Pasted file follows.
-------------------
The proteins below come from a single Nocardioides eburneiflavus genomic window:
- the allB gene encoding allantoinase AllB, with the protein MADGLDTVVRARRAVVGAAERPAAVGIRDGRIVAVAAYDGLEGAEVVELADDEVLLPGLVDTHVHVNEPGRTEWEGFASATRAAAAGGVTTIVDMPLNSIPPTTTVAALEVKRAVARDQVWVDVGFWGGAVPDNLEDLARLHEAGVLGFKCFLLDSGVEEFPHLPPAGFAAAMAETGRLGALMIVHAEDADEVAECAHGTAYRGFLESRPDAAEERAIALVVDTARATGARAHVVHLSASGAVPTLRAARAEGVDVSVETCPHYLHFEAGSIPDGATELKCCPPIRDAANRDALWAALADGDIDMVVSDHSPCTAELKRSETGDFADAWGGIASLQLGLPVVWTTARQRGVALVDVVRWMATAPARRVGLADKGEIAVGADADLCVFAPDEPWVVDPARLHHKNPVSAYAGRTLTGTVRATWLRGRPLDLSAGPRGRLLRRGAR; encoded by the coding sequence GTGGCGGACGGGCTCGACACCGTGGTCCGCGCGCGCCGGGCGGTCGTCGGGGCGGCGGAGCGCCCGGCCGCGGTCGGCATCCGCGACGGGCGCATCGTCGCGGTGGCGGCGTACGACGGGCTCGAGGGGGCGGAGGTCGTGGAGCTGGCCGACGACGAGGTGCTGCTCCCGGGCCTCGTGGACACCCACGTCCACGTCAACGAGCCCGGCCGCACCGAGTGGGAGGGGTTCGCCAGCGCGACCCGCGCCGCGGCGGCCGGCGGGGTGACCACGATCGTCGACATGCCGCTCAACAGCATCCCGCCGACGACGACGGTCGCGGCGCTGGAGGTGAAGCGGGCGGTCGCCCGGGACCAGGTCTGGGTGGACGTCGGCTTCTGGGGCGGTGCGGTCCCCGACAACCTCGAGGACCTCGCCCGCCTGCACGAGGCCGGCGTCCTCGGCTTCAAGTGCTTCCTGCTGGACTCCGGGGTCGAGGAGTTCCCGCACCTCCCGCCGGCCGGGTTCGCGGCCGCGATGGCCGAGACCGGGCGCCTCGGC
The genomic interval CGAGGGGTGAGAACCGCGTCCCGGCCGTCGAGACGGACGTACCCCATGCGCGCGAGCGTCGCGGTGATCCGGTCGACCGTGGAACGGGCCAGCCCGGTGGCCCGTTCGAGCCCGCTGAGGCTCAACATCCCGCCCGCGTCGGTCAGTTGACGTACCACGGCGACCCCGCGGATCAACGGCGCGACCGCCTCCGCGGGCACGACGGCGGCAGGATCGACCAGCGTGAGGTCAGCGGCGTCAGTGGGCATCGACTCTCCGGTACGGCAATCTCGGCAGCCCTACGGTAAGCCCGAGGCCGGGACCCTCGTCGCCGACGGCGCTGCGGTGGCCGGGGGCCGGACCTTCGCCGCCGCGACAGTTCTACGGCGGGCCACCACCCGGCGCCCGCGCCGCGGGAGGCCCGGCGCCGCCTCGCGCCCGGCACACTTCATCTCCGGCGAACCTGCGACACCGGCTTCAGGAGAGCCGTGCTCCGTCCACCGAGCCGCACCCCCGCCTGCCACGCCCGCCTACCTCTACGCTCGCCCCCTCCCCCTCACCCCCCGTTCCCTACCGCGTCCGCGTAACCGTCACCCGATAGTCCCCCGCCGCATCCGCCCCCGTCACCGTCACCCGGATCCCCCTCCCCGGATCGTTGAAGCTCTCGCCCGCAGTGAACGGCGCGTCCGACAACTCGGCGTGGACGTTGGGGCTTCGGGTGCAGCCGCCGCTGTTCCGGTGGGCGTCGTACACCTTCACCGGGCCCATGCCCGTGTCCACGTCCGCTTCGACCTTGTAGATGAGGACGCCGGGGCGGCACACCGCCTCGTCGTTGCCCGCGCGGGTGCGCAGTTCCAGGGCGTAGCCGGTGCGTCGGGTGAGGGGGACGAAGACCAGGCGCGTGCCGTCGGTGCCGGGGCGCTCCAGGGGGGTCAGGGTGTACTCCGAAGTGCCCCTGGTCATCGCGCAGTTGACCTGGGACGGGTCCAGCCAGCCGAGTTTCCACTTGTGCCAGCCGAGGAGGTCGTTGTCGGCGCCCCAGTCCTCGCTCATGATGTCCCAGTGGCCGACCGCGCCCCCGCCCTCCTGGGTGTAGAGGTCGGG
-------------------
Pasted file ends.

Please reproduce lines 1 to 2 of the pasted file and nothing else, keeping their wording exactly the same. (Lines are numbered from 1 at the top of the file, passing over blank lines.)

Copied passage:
The proteins below come from a single Nocardioides eburneiflavus genomic window:
- the allB gene encoding allantoinase AllB, with the protein MADGLDTVVRARRAVVGAAERPAAVGIRDGRIVAVAAYDGLEGAEVVELADDEVLLPGLVDTHVHVNEPGRTEWEGFASATRAAAAGGVTTIVDMPLNSIPPTTTVAALEVKRAVARDQVWVDVGFWGGAVPDNLEDLARLHEAGVLGFKCFLLDSGVEEFPHLPPAGFAAAMAETGRLGALMIVHAEDADEVAECAHGTAYRGFLESRPDAAEERAIALVVDTARATGARAHVVHLSASGAVPTLRAARAEGVDVSVETCPHYLHFEAGSIPDGATELKCCPPIRDAANRDALWAALADGDIDMVVSDHSPCTAELKRSETGDFADAWGGIASLQLGLPVVWTTARQRGVALVDVVRWMATAPARRVGLADKGEIAVGADADLCVFAPDEPWVVDPARLHHKNPVSAYAGRTLTGTVRATWLRGRPLDLSAGPRGRLLRRGAR; encoded by the coding sequence GTGGCGGACGGGCTCGACACCGTGGTCCGCGCGCGCCGGGCGGTCGTCGGGGCGGCGGAGCGCCCGGCCGCGGTCGGCATCCGCGACGGGCGCATCGTCGCGGTGGCGGCGTACGACGGGCTCGAGGGGGCGGAGGTCGTGGAGCTGGCCGACGACGAGGTGCTGCTCCCGGGCCTCGTGGACACCCACGTCCACGTCAACGAGCCCGGCCGCACCGAGTGGGAGGGGTTCGCCAGCGCGACCCGCGCCGCGGCGGCCGGCGGGGTGACCACGATCGTCGACATGCCGCTCAACAGCATCCCGCCGACGACGACGGTCGCGGCGCTGGAGGTGAAGCGGGCGGTCGCCCGGGACCAGGTCTGGGTGGACGTCGGCTTCTGGGGCGGTGCGGTCCCCGACAACCTCGAGGACCTCGCCCGCCTGCACGAGGCCGGCGTCCTCGGCTTCAAGTGCTTCCTGCTGGACTCCGGGGTCGAGGAGTTCCCGCACCTCCCGCCGGCCGGGTTCGCGGCCGCGATGGCCGAGACCGGGCGCCTCGGC